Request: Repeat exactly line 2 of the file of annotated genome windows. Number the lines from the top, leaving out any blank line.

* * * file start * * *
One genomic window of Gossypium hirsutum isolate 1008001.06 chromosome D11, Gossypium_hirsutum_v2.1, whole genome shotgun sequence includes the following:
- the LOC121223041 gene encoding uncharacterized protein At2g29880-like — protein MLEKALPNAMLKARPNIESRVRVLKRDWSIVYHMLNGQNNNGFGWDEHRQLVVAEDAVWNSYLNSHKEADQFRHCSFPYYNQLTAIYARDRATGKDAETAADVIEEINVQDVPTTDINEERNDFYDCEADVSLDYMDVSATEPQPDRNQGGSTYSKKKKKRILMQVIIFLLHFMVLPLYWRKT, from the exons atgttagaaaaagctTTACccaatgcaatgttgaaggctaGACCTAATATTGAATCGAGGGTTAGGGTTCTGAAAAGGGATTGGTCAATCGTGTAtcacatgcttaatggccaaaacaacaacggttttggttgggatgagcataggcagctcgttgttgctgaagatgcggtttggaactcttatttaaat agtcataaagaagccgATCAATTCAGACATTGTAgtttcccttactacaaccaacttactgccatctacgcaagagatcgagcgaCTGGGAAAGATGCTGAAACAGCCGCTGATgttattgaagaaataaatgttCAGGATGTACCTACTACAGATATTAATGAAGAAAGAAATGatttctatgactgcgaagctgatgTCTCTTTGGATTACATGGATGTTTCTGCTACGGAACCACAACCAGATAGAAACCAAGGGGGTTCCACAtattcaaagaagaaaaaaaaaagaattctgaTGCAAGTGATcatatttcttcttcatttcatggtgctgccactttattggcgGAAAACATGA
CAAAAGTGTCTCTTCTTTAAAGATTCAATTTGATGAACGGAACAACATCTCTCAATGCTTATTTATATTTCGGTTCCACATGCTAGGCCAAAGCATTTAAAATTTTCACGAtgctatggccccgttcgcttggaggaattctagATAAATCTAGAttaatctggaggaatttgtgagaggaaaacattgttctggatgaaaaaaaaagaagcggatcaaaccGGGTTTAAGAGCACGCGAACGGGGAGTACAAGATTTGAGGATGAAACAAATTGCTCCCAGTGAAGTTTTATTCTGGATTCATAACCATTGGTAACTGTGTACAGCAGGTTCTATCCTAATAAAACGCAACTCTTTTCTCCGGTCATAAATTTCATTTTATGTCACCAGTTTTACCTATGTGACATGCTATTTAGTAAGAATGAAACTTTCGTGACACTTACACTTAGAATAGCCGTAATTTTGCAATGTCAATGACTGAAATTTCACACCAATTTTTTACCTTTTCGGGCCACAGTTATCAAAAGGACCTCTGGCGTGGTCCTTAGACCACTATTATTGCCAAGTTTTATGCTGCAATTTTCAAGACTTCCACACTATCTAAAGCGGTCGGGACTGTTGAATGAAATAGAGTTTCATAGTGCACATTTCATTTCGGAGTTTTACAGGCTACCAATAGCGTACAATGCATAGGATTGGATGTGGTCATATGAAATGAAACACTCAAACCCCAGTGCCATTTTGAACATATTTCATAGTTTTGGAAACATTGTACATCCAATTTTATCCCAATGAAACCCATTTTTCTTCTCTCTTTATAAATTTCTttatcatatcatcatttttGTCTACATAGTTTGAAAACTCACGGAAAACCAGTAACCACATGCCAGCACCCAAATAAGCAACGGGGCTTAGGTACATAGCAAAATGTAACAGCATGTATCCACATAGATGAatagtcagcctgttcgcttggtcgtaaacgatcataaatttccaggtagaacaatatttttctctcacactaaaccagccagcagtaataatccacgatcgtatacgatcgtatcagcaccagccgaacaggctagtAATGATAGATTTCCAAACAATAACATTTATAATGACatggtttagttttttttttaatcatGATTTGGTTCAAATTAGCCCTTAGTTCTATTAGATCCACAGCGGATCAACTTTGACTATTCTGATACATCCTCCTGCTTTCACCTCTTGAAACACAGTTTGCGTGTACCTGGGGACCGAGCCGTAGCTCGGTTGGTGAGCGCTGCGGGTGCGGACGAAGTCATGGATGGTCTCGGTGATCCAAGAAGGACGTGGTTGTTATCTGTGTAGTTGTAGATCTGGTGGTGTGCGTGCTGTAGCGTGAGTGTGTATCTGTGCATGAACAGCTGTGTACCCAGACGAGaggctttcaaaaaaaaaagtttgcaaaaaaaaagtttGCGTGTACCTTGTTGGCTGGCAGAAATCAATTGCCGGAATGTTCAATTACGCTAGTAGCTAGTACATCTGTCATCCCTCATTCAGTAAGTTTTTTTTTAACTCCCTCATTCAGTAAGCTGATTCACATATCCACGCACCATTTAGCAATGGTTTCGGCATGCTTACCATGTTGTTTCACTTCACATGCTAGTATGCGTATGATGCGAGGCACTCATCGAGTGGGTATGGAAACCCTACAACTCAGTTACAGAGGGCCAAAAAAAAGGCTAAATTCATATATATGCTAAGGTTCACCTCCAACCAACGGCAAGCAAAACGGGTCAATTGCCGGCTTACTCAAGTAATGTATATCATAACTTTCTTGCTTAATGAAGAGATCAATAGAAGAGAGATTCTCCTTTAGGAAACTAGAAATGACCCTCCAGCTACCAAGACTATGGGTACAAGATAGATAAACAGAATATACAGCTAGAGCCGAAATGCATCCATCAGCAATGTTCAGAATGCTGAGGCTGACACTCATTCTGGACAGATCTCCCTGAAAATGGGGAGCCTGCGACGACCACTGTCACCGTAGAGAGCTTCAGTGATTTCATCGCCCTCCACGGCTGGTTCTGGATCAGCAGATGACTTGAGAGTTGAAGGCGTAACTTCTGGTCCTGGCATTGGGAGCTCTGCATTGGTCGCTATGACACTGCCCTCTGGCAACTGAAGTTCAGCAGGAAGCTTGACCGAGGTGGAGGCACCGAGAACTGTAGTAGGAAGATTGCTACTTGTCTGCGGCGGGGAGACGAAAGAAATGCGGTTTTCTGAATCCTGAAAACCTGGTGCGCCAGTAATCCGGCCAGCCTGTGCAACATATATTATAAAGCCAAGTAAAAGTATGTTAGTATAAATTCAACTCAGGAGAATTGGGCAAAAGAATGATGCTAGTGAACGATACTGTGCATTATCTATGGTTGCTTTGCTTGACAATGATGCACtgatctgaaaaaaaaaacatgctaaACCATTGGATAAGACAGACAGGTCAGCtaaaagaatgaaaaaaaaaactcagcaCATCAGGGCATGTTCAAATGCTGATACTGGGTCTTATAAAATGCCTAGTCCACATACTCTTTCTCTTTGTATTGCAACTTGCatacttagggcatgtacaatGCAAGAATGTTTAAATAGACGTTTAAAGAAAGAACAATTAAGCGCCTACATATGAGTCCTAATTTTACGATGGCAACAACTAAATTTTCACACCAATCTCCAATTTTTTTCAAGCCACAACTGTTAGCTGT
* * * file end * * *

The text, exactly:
- the LOC121223041 gene encoding uncharacterized protein At2g29880-like — protein MLEKALPNAMLKARPNIESRVRVLKRDWSIVYHMLNGQNNNGFGWDEHRQLVVAEDAVWNSYLNSHKEADQFRHCSFPYYNQLTAIYARDRATGKDAETAADVIEEINVQDVPTTDINEERNDFYDCEADVSLDYMDVSATEPQPDRNQGGSTYSKKKKKRILMQVIIFLLHFMVLPLYWRKT, from the exons atgttagaaaaagctTTACccaatgcaatgttgaaggctaGACCTAATATTGAATCGAGGGTTAGGGTTCTGAAAAGGGATTGGTCAATCGTGTAtcacatgcttaatggccaaaacaacaacggttttggttgggatgagcataggcagctcgttgttgctgaagatgcggtttggaactcttatttaaat agtcataaagaagccgATCAATTCAGACATTGTAgtttcccttactacaaccaacttactgccatctacgcaagagatcgagcgaCTGGGAAAGATGCTGAAACAGCCGCTGATgttattgaagaaataaatgttCAGGATGTACCTACTACAGATATTAATGAAGAAAGAAATGatttctatgactgcgaagctgatgTCTCTTTGGATTACATGGATGTTTCTGCTACGGAACCACAACCAGATAGAAACCAAGGGGGTTCCACAtattcaaagaagaaaaaaaaaagaattctgaTGCAAGTGATcatatttcttcttcatttcatggtgctgccactttattggcgGAAAACATGA